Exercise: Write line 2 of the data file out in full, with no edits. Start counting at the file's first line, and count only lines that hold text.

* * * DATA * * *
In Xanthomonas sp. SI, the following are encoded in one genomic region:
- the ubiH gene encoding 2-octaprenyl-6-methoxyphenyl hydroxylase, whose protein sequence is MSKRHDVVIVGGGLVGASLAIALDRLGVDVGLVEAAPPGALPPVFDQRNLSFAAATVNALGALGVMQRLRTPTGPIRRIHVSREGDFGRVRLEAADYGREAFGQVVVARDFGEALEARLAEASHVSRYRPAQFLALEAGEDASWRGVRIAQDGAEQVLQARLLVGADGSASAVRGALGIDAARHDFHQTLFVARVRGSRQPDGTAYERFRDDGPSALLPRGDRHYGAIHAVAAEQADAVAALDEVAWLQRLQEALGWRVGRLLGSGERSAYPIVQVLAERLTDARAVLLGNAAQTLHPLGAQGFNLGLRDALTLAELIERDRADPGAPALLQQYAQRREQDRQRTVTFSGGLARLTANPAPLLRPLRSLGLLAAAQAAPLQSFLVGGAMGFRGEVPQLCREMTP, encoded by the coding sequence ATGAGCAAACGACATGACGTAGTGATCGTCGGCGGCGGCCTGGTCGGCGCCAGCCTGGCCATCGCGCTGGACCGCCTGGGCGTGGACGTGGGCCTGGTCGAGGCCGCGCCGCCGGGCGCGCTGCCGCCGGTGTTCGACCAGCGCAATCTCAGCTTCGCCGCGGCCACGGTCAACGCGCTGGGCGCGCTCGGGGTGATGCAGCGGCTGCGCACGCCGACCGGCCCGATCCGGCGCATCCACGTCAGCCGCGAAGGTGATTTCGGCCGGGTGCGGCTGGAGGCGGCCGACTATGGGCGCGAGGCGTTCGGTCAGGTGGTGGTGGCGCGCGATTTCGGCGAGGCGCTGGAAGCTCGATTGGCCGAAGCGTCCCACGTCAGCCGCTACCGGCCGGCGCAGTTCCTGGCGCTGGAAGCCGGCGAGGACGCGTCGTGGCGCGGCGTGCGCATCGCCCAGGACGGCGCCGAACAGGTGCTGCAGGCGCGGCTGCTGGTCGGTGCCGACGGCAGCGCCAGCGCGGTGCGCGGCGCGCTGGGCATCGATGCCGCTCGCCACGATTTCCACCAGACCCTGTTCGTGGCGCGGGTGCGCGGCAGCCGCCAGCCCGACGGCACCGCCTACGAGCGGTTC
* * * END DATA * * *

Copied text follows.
- the ubiH gene encoding 2-octaprenyl-6-methoxyphenyl hydroxylase, whose protein sequence is MSKRHDVVIVGGGLVGASLAIALDRLGVDVGLVEAAPPGALPPVFDQRNLSFAAATVNALGALGVMQRLRTPTGPIRRIHVSREGDFGRVRLEAADYGREAFGQVVVARDFGEALEARLAEASHVSRYRPAQFLALEAGEDASWRGVRIAQDGAEQVLQARLLVGADGSASAVRGALGIDAARHDFHQTLFVARVRGSRQPDGTAYERFRDDGPSALLPRGDRHYGAIHAVAAEQADAVAALDEVAWLQRLQEALGWRVGRLLGSGERSAYPIVQVLAERLTDARAVLLGNAAQTLHPLGAQGFNLGLRDALTLAELIERDRADPGAPALLQQYAQRREQDRQRTVTFSGGLARLTANPAPLLRPLRSLGLLAAAQAAPLQSFLVGGAMGFRGEVPQLCREMTP, encoded by the coding sequence ATGAGCAAACGACATGACGTAGTGATCGTCGGCGGCGGCCTGGTCGGCGCCAGCCTGGCCATCGCGCTGGACCGCCTGGGCGTGGACGTGGGCCTGGTCGAGGCCGCGCCGCCGGGCGCGCTGCCGCCGGTGTTCGACCAGCGCAATCTCAGCTTCGCCGCGGCCACGGTCAACGCGCTGGGCGCGCTCGGGGTGATGCAGCGGCTGCGCACGCCGACCGGCCCGATCCGGCGCATCCACGTCAGCCGCGAAGGTGATTTCGGCCGGGTGCGGCTGGAGGCGGCCGACTATGGGCGCGAGGCGTTCGGTCAGGTGGTGGTGGCGCGCGATTTCGGCGAGGCGCTGGAAGCTCGATTGGCCGAAGCGTCCCACGTCAGCCGCTACCGGCCGGCGCAGTTCCTGGCGCTGGAAGCCGGCGAGGACGCGTCGTGGCGCGGCGTGCGCATCGCCCAGGACGGCGCCGAACAGGTGCTGCAGGCGCGGCTGCTGGTCGGTGCCGACGGCAGCGCCAGCGCGGTGCGCGGCGCGCTGGGCATCGATGCCGCTCGCCACGATTTCCACCAGACCCTGTTCGTGGCGCGGGTGCGCGGCAGCCGCCAGCCCGACGGCACCGCCTACGAGCGGTTC